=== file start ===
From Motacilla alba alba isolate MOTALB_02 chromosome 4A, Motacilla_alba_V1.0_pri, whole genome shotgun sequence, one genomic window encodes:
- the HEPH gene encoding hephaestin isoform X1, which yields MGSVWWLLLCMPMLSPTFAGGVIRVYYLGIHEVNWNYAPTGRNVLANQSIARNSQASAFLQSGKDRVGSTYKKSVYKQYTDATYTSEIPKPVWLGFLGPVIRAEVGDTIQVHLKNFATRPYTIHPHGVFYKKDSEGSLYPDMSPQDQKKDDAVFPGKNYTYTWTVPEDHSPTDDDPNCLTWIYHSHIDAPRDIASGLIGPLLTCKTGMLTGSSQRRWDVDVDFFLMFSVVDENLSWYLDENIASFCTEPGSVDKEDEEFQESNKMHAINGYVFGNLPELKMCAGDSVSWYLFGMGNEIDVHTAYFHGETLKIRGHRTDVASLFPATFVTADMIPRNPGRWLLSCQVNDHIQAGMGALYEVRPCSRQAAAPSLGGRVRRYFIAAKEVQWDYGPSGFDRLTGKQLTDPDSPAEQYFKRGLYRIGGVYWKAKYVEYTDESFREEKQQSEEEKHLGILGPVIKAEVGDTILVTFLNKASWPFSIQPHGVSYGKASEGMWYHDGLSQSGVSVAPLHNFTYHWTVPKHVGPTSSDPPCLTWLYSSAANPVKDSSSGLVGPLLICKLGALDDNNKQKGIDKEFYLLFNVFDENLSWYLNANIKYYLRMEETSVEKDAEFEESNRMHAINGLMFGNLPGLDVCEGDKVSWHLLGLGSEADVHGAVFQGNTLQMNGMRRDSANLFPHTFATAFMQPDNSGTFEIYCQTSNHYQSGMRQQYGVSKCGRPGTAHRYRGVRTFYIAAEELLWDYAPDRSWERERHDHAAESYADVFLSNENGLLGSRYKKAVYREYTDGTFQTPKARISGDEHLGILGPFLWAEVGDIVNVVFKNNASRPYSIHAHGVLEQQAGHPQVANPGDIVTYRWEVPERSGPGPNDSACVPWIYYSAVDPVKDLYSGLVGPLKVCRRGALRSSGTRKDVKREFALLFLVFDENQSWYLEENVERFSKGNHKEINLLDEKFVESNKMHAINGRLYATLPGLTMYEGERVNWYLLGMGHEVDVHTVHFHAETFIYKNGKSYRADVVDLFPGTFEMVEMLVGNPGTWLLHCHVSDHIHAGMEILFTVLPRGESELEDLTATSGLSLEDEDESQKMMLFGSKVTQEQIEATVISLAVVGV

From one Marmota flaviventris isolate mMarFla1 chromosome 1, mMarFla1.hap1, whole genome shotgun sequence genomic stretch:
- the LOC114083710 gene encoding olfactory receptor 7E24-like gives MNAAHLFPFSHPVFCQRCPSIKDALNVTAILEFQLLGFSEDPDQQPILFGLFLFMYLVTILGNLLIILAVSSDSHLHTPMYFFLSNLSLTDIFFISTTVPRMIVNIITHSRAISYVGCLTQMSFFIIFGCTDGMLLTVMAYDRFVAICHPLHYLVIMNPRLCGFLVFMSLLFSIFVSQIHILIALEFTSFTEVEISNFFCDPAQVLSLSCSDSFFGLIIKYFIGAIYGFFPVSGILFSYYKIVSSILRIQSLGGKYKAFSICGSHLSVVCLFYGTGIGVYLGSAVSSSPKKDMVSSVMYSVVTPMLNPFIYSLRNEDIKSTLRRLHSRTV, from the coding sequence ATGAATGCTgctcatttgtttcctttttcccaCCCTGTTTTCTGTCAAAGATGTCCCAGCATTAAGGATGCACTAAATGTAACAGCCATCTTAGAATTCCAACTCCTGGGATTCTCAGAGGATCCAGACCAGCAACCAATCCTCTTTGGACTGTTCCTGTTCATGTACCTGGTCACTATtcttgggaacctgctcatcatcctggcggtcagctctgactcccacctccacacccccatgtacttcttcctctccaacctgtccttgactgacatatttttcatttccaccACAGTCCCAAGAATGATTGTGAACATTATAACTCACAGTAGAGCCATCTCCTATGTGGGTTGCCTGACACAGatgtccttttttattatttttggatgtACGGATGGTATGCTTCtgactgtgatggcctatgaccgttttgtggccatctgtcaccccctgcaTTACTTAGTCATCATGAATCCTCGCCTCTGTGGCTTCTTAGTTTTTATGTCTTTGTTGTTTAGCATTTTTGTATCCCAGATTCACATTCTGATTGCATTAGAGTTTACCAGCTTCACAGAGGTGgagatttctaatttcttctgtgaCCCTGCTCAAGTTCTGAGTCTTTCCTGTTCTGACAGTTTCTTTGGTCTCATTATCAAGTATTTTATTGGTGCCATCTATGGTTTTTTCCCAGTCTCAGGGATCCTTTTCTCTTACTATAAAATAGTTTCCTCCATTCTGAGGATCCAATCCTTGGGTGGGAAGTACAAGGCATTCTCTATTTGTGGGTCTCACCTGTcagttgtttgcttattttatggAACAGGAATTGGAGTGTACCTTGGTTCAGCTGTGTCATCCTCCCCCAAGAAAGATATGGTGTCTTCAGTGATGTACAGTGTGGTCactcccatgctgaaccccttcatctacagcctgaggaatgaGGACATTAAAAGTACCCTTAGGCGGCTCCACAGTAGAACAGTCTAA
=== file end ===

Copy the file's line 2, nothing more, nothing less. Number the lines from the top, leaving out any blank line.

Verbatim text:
- the HEPH gene encoding hephaestin isoform X1, which yields MGSVWWLLLCMPMLSPTFAGGVIRVYYLGIHEVNWNYAPTGRNVLANQSIARNSQASAFLQSGKDRVGSTYKKSVYKQYTDATYTSEIPKPVWLGFLGPVIRAEVGDTIQVHLKNFATRPYTIHPHGVFYKKDSEGSLYPDMSPQDQKKDDAVFPGKNYTYTWTVPEDHSPTDDDPNCLTWIYHSHIDAPRDIASGLIGPLLTCKTGMLTGSSQRRWDVDVDFFLMFSVVDENLSWYLDENIASFCTEPGSVDKEDEEFQESNKMHAINGYVFGNLPELKMCAGDSVSWYLFGMGNEIDVHTAYFHGETLKIRGHRTDVASLFPATFVTADMIPRNPGRWLLSCQVNDHIQAGMGALYEVRPCSRQAAAPSLGGRVRRYFIAAKEVQWDYGPSGFDRLTGKQLTDPDSPAEQYFKRGLYRIGGVYWKAKYVEYTDESFREEKQQSEEEKHLGILGPVIKAEVGDTILVTFLNKASWPFSIQPHGVSYGKASEGMWYHDGLSQSGVSVAPLHNFTYHWTVPKHVGPTSSDPPCLTWLYSSAANPVKDSSSGLVGPLLICKLGALDDNNKQKGIDKEFYLLFNVFDENLSWYLNANIKYYLRMEETSVEKDAEFEESNRMHAINGLMFGNLPGLDVCEGDKVSWHLLGLGSEADVHGAVFQGNTLQMNGMRRDSANLFPHTFATAFMQPDNSGTFEIYCQTSNHYQSGMRQQYGVSKCGRPGTAHRYRGVRTFYIAAEELLWDYAPDRSWERERHDHAAESYADVFLSNENGLLGSRYKKAVYREYTDGTFQTPKARISGDEHLGILGPFLWAEVGDIVNVVFKNNASRPYSIHAHGVLEQQAGHPQVANPGDIVTYRWEVPERSGPGPNDSACVPWIYYSAVDPVKDLYSGLVGPLKVCRRGALRSSGTRKDVKREFALLFLVFDENQSWYLEENVERFSKGNHKEINLLDEKFVESNKMHAINGRLYATLPGLTMYEGERVNWYLLGMGHEVDVHTVHFHAETFIYKNGKSYRADVVDLFPGTFEMVEMLVGNPGTWLLHCHVSDHIHAGMEILFTVLPRGESELEDLTATSGLSLEDEDESQKMMLFGSKVTQEQIEATVISLAVVGV